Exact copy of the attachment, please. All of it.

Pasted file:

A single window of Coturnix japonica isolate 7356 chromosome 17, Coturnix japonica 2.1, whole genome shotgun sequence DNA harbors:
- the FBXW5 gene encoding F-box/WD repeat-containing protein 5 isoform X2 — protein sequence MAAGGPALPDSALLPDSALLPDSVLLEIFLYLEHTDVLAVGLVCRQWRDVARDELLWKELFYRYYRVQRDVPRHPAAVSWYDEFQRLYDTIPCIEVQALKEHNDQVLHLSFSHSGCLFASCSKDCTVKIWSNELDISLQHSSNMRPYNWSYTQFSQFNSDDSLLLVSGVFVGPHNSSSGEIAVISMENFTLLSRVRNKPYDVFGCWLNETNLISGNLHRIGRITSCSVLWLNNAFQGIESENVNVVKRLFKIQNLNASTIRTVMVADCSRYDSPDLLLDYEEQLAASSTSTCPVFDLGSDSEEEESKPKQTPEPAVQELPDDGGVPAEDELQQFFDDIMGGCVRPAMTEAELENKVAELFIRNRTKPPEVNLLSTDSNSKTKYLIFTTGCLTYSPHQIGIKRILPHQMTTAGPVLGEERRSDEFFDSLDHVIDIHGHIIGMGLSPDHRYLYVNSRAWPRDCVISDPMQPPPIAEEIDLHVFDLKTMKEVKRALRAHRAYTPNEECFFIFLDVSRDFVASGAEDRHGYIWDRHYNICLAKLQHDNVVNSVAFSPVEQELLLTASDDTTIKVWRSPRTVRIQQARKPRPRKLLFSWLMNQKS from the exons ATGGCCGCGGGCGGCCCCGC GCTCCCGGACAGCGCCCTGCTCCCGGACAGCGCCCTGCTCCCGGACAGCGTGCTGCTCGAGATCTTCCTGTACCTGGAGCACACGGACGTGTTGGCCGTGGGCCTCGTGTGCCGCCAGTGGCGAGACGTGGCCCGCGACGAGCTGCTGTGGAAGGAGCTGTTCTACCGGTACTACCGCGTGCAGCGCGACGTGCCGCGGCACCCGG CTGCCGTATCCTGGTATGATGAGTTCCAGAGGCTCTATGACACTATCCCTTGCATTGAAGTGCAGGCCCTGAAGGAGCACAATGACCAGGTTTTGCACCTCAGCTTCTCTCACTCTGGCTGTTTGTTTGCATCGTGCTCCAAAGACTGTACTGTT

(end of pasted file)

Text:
A single window of Coturnix japonica isolate 7356 chromosome 17, Coturnix japonica 2.1, whole genome shotgun sequence DNA harbors:
- the FBXW5 gene encoding F-box/WD repeat-containing protein 5 isoform X2 — protein sequence MAAGGPALPDSALLPDSALLPDSVLLEIFLYLEHTDVLAVGLVCRQWRDVARDELLWKELFYRYYRVQRDVPRHPAAVSWYDEFQRLYDTIPCIEVQALKEHNDQVLHLSFSHSGCLFASCSKDCTVKIWSNELDISLQHSSNMRPYNWSYTQFSQFNSDDSLLLVSGVFVGPHNSSSGEIAVISMENFTLLSRVRNKPYDVFGCWLNETNLISGNLHRIGRITSCSVLWLNNAFQGIESENVNVVKRLFKIQNLNASTIRTVMVADCSRYDSPDLLLDYEEQLAASSTSTCPVFDLGSDSEEEESKPKQTPEPAVQELPDDGGVPAEDELQQFFDDIMGGCVRPAMTEAELENKVAELFIRNRTKPPEVNLLSTDSNSKTKYLIFTTGCLTYSPHQIGIKRILPHQMTTAGPVLGEERRSDEFFDSLDHVIDIHGHIIGMGLSPDHRYLYVNSRAWPRDCVISDPMQPPPIAEEIDLHVFDLKTMKEVKRALRAHRAYTPNEECFFIFLDVSRDFVASGAEDRHGYIWDRHYNICLAKLQHDNVVNSVAFSPVEQELLLTASDDTTIKVWRSPRTVRIQQARKPRPRKLLFSWLMNQKS from the exons ATGGCCGCGGGCGGCCCCGC GCTCCCGGACAGCGCCCTGCTCCCGGACAGCGCCCTGCTCCCGGACAGCGTGCTGCTCGAGATCTTCCTGTACCTGGAGCACACGGACGTGTTGGCCGTGGGCCTCGTGTGCCGCCAGTGGCGAGACGTGGCCCGCGACGAGCTGCTGTGGAAGGAGCTGTTCTACCGGTACTACCGCGTGCAGCGCGACGTGCCGCGGCACCCGG CTGCCGTATCCTGGTATGATGAGTTCCAGAGGCTCTATGACACTATCCCTTGCATTGAAGTGCAGGCCCTGAAGGAGCACAATGACCAGGTTTTGCACCTCAGCTTCTCTCACTCTGGCTGTTTGTTTGCATCGTGCTCCAAAGACTGTACTGTT